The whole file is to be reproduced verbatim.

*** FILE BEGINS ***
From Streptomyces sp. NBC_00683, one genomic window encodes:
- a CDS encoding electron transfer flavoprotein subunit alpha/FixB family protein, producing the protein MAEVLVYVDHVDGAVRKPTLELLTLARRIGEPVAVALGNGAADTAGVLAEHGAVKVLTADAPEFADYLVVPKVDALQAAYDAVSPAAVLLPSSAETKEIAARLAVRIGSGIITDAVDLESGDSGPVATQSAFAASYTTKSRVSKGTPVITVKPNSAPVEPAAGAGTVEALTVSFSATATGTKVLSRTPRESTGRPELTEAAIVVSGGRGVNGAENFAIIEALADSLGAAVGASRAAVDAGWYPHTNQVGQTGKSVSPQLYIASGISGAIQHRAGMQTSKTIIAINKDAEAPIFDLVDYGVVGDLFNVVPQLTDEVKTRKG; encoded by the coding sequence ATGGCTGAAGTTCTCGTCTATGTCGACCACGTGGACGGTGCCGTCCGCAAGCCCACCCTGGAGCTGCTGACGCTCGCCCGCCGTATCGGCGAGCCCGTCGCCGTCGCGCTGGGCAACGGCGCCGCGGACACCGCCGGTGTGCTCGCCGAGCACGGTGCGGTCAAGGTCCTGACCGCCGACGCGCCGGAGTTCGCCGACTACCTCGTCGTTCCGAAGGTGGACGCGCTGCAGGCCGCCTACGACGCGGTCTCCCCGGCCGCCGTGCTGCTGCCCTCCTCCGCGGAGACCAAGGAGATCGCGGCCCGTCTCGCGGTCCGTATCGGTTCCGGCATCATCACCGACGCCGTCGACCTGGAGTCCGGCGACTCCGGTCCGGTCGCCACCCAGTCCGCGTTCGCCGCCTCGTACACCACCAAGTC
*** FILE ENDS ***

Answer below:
From Streptomyces sp. NBC_00683, one genomic window encodes:
- a CDS encoding electron transfer flavoprotein subunit alpha/FixB family protein, producing the protein MAEVLVYVDHVDGAVRKPTLELLTLARRIGEPVAVALGNGAADTAGVLAEHGAVKVLTADAPEFADYLVVPKVDALQAAYDAVSPAAVLLPSSAETKEIAARLAVRIGSGIITDAVDLESGDSGPVATQSAFAASYTTKSRVSKGTPVITVKPNSAPVEPAAGAGTVEALTVSFSATATGTKVLSRTPRESTGRPELTEAAIVVSGGRGVNGAENFAIIEALADSLGAAVGASRAAVDAGWYPHTNQVGQTGKSVSPQLYIASGISGAIQHRAGMQTSKTIIAINKDAEAPIFDLVDYGVVGDLFNVVPQLTDEVKTRKG; encoded by the coding sequence ATGGCTGAAGTTCTCGTCTATGTCGACCACGTGGACGGTGCCGTCCGCAAGCCCACCCTGGAGCTGCTGACGCTCGCCCGCCGTATCGGCGAGCCCGTCGCCGTCGCGCTGGGCAACGGCGCCGCGGACACCGCCGGTGTGCTCGCCGAGCACGGTGCGGTCAAGGTCCTGACCGCCGACGCGCCGGAGTTCGCCGACTACCTCGTCGTTCCGAAGGTGGACGCGCTGCAGGCCGCCTACGACGCGGTCTCCCCGGCCGCCGTGCTGCTGCCCTCCTCCGCGGAGACCAAGGAGATCGCGGCCCGTCTCGCGGTCCGTATCGGTTCCGGCATCATCACCGACGCCGTCGACCTGGAGTCCGGCGACTCCGGTCCGGTCGCCACCCAGTCCGCGTTCGCCGCCTCGTACACCACCAAGTC